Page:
While writing Exploring the JDS Linux Desktop for O’Reilly & Sons,
Sam Hiser and Tom Adelstein realized that Sun’s
Java Desktop System (JDS)
was underrated by many desktop users. And even its creators. So to try and garner some
industry-wide JDS respect, the authors Monday launched JDShelp.org.
“We were monitoring the Sun JDS forum and saw that there were users of the
software that were outside the scope of what Sun’s
enterprise distribution and support channels are designed to accommodate,”
said Hiser. “Sun’s documentation was not so great; it was the typical rush job to do the
software, and they didn’t document it so completely,” Hiser said. “Also,
their documentation seems to be written for each other, not for your mom.”
2.0 is Sun’s answer to the enterprise
Linux desktop, competing for market and mind share with the
projects; all three are seeking Windows converts. JDS includes the GNOME desktop,
StarOffice application suite, the Evolution
e-mail and calendar client, the Mozilla Web browser and Java 2 Standard Edition
Despite much fanfare from Sun executives, JDS has been met with
underwhelming support in the Linux community. Primarily designed for the business user, it
has been attracting consumer types, folks who received little attention from Sun officials.
The biggest knock against JDS is its use of stable versions of Linux code to run their platform.
Hiser said Linux users want the latest versions of software applications running on the JDS,
which is designed more for corporate use.
“In some cases, you see this sniping by the open source people, ‘oh, it’s
old stuff, it’s no good.’ But what they don’t realize is that [JDS] was made
for the enterprise — where you’re not supposed to break, you’re not supposed
to fail,” Hiser said. “Also, the code libraries have stopped changing.
That’s the key. So that if there are vulnerabilities, Sun can just send a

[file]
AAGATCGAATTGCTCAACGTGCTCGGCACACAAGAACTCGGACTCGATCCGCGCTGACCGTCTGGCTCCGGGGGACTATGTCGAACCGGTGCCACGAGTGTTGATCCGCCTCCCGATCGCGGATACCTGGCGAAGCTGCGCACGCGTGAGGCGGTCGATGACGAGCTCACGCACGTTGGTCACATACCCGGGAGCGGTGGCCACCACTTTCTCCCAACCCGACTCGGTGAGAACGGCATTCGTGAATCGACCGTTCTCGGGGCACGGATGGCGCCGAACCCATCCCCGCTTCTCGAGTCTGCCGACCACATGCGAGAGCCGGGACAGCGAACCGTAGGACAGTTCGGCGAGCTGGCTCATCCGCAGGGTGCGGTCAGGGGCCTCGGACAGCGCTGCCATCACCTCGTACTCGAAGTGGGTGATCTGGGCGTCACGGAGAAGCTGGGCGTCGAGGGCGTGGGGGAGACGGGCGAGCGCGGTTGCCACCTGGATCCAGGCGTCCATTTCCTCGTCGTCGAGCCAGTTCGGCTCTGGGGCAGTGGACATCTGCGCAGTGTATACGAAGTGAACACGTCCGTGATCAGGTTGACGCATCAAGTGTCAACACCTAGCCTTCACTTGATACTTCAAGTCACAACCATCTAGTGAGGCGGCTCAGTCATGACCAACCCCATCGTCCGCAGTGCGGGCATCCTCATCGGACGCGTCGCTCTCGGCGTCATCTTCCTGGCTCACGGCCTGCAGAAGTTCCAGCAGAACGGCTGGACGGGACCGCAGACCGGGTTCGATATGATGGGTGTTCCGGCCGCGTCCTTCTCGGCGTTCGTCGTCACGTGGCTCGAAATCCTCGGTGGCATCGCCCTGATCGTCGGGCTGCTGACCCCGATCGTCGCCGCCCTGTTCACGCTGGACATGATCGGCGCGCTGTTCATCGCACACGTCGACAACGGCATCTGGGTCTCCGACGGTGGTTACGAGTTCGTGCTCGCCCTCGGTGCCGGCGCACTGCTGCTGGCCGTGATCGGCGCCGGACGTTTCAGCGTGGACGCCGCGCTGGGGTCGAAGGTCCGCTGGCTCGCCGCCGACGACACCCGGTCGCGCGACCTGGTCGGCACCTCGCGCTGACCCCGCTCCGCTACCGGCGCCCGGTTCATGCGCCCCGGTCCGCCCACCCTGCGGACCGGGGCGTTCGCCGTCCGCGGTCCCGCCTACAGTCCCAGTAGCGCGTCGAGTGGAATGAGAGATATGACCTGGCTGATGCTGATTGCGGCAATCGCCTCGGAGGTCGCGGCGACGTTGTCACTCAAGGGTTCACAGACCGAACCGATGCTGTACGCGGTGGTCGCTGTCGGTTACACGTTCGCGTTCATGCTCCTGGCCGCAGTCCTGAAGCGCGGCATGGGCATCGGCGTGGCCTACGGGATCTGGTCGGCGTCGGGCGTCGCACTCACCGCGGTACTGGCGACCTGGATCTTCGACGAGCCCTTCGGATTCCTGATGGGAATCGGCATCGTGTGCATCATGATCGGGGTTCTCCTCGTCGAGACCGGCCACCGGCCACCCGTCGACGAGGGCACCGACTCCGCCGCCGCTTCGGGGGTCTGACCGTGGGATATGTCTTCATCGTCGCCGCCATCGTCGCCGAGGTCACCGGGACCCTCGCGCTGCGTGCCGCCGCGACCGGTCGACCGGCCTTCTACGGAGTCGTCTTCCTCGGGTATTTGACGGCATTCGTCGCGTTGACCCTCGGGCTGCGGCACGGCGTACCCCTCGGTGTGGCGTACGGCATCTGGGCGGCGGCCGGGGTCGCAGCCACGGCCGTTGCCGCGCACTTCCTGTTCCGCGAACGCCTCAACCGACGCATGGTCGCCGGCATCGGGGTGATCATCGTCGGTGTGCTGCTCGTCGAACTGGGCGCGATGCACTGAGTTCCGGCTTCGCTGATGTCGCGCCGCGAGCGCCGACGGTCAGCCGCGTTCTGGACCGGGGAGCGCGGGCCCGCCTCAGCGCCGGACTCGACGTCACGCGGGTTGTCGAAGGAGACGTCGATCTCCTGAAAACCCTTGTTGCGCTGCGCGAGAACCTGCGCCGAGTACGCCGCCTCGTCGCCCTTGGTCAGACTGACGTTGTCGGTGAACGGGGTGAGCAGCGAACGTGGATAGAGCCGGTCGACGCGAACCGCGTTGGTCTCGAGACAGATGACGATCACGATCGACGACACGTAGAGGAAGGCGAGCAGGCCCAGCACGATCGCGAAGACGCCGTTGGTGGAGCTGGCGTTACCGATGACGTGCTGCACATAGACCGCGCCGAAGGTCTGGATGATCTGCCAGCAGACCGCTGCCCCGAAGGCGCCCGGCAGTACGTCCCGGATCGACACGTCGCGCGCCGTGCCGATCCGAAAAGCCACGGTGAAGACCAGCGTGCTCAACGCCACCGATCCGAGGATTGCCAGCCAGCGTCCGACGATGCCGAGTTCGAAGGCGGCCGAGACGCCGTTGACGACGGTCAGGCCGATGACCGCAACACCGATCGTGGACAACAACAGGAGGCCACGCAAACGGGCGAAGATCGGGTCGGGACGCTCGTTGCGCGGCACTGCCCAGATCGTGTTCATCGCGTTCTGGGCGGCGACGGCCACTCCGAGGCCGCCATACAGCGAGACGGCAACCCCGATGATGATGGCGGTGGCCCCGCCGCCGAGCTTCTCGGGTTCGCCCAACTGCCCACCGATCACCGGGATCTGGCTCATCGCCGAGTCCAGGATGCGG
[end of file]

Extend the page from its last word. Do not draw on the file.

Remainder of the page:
For example, GAIM, the Linux instant messaging client on JDS 2.0, runs
version .70, even though a more recent addition, .79, adds key support for
MSN and Yahoo Instant Messenger.
Nor does JDS support the Linux driver
for Winmodems. As an enterprise system, Sun officials don’t expect many
companies to need dial-up modem support, so they’ve left it out of the final
product with no future plans to incorporate the driver.
To address these issues, the site features the basic help you’d find at many community sites — news,
“howto’s,” links to the JDS forums and resource links. It also includes
such items as online tutorials for “newbies” and the latest Red Hat Package
Managers (RPM) of Linux-based applications. RPMs are the designated install
tools for software packages on the Linux Standard Base version 1.0.
Hiser said volunteers monitor the site, but he doesn’t
rule out the possibility of making money from it in the future. Down
the road, and depending on the interest level the site generates, Hiser said
they might start a paid services and support program, or
professional open source.
Hiser noted that many of the Linux distributors, while they may have
begun their existence as a consumer friendly organization, have turned
corporate in their structure — if only from a pricing standpoint.
Enterprise editions of Red Hat
, once the
standard-bearer for enterprise-quality Linux in the open source community,
sells its first 10 seats for $2,500 (single licenses are unavailable);
SuSE, Novell’s Linux distro, costs nearly $600 a seat, he said. JDS, on
the other hand, currently costs $25 for a business user and $50 for an
individual user, Hiser said.